Jamaica Observer Headline #2
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Last Updated: June 12, 2013

Hackers, beware! - Higher fines coming for cybercrime

Hackers face even harsher fines if refuse to provide password used

BY ALICIA DUNKLEY-WILLIS Observer senior staff reporter dunkleya@jamaicaobserver.com

Thursday, June 06, 2013

SUGGESTIONS for an increase in the fines and penalties under the 2010 Cybercrimes Act, now being reviewed by a joint parliamentary committee, are to be taken on board.

Under the Act, an offence is committed when a person who knowingly obtains, for himself or another person, any unauthorised access to any programme or data held in a computer. That individual is liable upon conviction before a resident magistrate to a Þne not exceeding $2 million or to imprisonment for a term not exceeding two years or to both; or if any damage is caused as a result of the commission of the offence, a Þne not exceeding $3 million or to imprisonment for a term not exceeding three years or to both.

Proposals for the new fines have, however, not yet been put on the table.

The suggestion for a hike in the fines is one of several which have been accepted in the report of the Legal Reform Department of the Ministry of Justice following its review of the submissions and recommendations made to the joint select committee so far.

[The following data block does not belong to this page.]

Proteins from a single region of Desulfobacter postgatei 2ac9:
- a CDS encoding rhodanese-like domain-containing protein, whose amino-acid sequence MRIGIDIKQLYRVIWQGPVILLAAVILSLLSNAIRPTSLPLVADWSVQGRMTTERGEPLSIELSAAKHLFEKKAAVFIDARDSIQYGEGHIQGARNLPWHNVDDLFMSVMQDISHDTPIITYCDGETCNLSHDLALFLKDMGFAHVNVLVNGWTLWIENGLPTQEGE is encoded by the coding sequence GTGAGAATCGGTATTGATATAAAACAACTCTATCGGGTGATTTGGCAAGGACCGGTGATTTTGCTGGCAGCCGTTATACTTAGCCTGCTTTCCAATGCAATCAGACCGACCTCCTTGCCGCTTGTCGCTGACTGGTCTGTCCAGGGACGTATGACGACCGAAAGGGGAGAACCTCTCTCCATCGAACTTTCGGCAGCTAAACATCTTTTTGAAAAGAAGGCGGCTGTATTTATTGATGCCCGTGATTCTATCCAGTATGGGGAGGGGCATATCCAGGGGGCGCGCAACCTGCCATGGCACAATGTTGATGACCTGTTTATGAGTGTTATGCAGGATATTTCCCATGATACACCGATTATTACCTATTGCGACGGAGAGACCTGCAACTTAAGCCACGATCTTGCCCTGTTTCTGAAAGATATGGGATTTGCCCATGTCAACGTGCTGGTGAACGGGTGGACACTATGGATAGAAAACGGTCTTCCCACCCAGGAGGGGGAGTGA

In February this year, telecommunications giant Digicel; CEO of Proficiency Labs International Dr Tyrone Grandison; and the Jamaica Constabulary Force recommended that the fines and terms of imprisonment under the Act should be increased, suggesting that they were not severe enough and did not act as a deterrent.

The police, during that meeting, said hackers continued to laugh at the law because the current penalties were just a slap on the wrist. They further advocated for stiffer penalties where such individuals refuse to provide an encryption password or pass code which they have used when they are caught by the authorities.

"We agree," the Director of Legal Reform Maurice Bailey said yesterday.

In the meantime, suggestions that the Act should include provisions for computer-related fraud offences have also been accepted by the Legal Reform Department.

The recommendation that the Act should make provision for offences related to computer-related fraud, forgery and identity-related crimes, which are not now covered by the Act, was a common thread in the presentations of the Office of the Director of Public Prosecutions, the Jamaica Constabulary Force, telecommunications outfit LIME, Chief Executive Officer of Proficiency Labs International Dr Tyrone Grandison; Professor Dr Marco Gercke, director of the Cybercrime Research Institute, an independent global think tank dealing with legal aspects of cybercrime; and the Jamaican Bar Association to the committee recently.

"The legislation is limited in its scope; there are no distinct offences related to computer-related forgery, fraud and identity-related crimes," the Office of the DPP said at the time. At the same time, it said the legislation was further deficient as it had no provision dealing with "cyber extortion and extortionate threats".

In the meantime, Bailey said the department had "no objections" to the call by the Jamaican Bar Association that Jamaica become a signatory to the Council of European Convention on Cybercrime. The convention is the only binding international treaty on cybercrimes that has been adopted to date and lays down the guidelines for all governments wishing to develop legislation against cybercrime. The convention, which is open to signature by non-European States, provides a legal framework for international co-operation.

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